Global Debt Maps: The Economist

Two more images that bring a topic of interest to global investors into a bright light. The Economist has created a series of fascinating interactive maps which capture debt information by country.

Here is 2010 public debt per capita:

Highest public debt per capita is dark olive green, lightening to brown, then beige, pale green and eventually blue. The bright blue you see in a number of African countries is the lowest debt per capita. White means the data wasn’t available. Japan tops the list by a wide margin with public debt of $83,444.57 per citizen. Chile’s rate is among the lowest with just $672.

The interactive map has country-specific information from 1999 through 2011.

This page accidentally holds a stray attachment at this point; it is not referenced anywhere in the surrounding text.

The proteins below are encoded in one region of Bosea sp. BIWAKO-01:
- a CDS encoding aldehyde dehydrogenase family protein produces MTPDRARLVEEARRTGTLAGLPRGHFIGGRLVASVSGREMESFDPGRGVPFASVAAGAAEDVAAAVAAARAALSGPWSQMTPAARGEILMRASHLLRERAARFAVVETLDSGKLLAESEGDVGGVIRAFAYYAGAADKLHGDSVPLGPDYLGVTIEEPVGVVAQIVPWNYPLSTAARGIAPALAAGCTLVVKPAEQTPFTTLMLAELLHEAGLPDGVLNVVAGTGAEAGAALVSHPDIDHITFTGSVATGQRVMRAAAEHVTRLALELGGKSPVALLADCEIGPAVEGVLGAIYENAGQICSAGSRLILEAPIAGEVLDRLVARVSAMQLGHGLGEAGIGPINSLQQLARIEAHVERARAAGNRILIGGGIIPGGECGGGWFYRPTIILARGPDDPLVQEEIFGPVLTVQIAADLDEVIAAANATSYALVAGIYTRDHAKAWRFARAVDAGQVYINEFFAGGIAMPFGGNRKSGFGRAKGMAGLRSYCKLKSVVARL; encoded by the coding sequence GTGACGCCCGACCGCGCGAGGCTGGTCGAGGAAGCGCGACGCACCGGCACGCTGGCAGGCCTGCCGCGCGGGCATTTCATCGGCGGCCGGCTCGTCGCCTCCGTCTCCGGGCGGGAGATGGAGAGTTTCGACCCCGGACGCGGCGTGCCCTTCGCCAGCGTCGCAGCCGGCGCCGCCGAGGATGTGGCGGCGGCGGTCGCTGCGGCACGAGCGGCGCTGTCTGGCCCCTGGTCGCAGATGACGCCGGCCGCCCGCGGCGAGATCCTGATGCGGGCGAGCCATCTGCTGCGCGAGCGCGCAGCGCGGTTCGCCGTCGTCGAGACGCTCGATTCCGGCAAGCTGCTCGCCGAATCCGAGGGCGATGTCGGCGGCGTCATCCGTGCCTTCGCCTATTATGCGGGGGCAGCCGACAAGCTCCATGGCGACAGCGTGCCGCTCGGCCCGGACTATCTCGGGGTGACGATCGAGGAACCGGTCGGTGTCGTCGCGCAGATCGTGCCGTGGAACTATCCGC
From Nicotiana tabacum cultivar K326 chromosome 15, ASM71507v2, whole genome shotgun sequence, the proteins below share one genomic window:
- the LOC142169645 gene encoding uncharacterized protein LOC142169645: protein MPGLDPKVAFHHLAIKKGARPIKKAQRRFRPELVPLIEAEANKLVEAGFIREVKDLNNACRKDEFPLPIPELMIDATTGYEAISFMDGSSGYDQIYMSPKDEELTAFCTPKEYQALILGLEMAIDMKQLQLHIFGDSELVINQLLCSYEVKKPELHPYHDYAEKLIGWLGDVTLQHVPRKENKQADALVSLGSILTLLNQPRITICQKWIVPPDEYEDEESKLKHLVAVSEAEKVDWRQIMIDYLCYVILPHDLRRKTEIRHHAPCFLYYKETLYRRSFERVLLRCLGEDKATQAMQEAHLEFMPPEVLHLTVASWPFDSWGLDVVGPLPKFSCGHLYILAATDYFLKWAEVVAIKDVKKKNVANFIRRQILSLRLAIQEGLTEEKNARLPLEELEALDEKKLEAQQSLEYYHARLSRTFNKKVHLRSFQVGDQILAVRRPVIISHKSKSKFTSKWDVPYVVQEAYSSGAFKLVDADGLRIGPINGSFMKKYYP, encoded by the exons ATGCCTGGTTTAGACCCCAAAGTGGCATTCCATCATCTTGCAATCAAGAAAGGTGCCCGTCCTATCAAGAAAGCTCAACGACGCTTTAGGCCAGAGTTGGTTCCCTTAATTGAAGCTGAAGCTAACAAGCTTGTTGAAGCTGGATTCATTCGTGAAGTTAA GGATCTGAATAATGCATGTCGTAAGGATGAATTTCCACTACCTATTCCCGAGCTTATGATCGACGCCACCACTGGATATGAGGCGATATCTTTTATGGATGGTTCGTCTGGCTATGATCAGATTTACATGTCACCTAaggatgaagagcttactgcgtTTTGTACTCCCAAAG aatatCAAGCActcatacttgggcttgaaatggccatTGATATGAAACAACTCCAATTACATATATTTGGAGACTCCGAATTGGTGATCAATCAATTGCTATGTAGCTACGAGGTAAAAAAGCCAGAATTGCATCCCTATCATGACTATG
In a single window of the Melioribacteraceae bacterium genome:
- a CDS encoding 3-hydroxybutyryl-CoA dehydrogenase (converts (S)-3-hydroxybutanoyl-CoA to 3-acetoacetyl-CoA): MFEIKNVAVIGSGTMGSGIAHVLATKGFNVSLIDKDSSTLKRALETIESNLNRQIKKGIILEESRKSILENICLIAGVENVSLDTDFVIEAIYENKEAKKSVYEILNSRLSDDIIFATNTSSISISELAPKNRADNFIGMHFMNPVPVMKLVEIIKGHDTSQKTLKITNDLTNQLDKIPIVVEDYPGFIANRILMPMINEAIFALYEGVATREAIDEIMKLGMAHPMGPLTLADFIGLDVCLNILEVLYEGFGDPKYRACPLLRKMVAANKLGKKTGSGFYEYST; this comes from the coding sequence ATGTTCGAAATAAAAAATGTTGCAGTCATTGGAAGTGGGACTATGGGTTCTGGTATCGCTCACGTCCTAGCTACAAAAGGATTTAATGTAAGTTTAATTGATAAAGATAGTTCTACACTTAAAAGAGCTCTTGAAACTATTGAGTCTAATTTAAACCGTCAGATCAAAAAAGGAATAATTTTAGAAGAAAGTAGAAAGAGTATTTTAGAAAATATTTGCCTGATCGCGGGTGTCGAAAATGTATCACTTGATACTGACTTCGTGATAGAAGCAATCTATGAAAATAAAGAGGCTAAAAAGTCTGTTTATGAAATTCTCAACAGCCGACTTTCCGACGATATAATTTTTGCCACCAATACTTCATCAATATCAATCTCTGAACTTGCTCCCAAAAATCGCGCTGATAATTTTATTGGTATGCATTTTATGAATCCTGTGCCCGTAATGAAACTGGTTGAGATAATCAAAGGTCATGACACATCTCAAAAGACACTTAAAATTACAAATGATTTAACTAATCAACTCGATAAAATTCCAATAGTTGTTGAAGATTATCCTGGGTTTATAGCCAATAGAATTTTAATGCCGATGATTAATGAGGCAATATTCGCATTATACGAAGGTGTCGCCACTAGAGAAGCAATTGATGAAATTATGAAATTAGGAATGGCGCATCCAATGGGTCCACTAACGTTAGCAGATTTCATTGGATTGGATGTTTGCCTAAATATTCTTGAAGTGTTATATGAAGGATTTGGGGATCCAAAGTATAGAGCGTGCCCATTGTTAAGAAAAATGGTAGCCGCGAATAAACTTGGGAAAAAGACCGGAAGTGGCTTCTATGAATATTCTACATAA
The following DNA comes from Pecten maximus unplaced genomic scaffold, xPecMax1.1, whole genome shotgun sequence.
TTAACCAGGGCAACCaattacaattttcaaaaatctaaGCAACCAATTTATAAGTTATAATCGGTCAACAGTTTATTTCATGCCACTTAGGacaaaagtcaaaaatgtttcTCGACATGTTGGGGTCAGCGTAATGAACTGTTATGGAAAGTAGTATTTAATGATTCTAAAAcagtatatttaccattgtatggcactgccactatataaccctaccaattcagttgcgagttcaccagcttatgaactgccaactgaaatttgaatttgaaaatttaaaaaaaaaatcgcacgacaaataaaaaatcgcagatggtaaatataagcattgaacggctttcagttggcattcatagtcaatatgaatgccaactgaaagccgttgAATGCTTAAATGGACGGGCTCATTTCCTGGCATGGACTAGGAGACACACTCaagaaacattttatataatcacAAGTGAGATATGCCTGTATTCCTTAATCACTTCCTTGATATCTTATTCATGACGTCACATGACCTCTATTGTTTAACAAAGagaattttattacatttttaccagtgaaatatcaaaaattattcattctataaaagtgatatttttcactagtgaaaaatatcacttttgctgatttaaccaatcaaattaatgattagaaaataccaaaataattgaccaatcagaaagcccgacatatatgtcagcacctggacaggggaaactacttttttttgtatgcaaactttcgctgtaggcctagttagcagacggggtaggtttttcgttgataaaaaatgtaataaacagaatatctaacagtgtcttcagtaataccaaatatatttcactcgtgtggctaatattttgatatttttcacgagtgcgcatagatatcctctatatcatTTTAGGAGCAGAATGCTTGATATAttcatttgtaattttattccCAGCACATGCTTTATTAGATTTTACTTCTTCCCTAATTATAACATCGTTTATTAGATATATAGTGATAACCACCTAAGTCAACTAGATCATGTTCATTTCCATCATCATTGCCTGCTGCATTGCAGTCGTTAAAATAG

Total global debt at this moment: $39.9 trillion.$8.5 trillion of that is US debt.

Below is another map based on the yearly rate of change of national debt.

Again, dark green is highest, with countries like the US up 21.6% in 2010, and Russia up 22.6%. Bright blue is the lowest. Norway’s debt fell 6.8% this year. Saudi Arabia’s is down 19%.

What do these maps say to you? Please add your reaction and insights.

2 thoughts on “Global Debt Maps: The Economist

  1. Michael A. Gayed, CFA

    It will be interesting to see how the country debt extremes (U.S. highly levered, Chile lowest) affect country equity performance during periods of deflation and inflation. Chile’s markets have had an incredible run up so far this year as the world’s developed economies have been struggling due to deflationary expectations. Whenever the time comes for inflationary expectations to return, it could very well be the developed markets which perform better.

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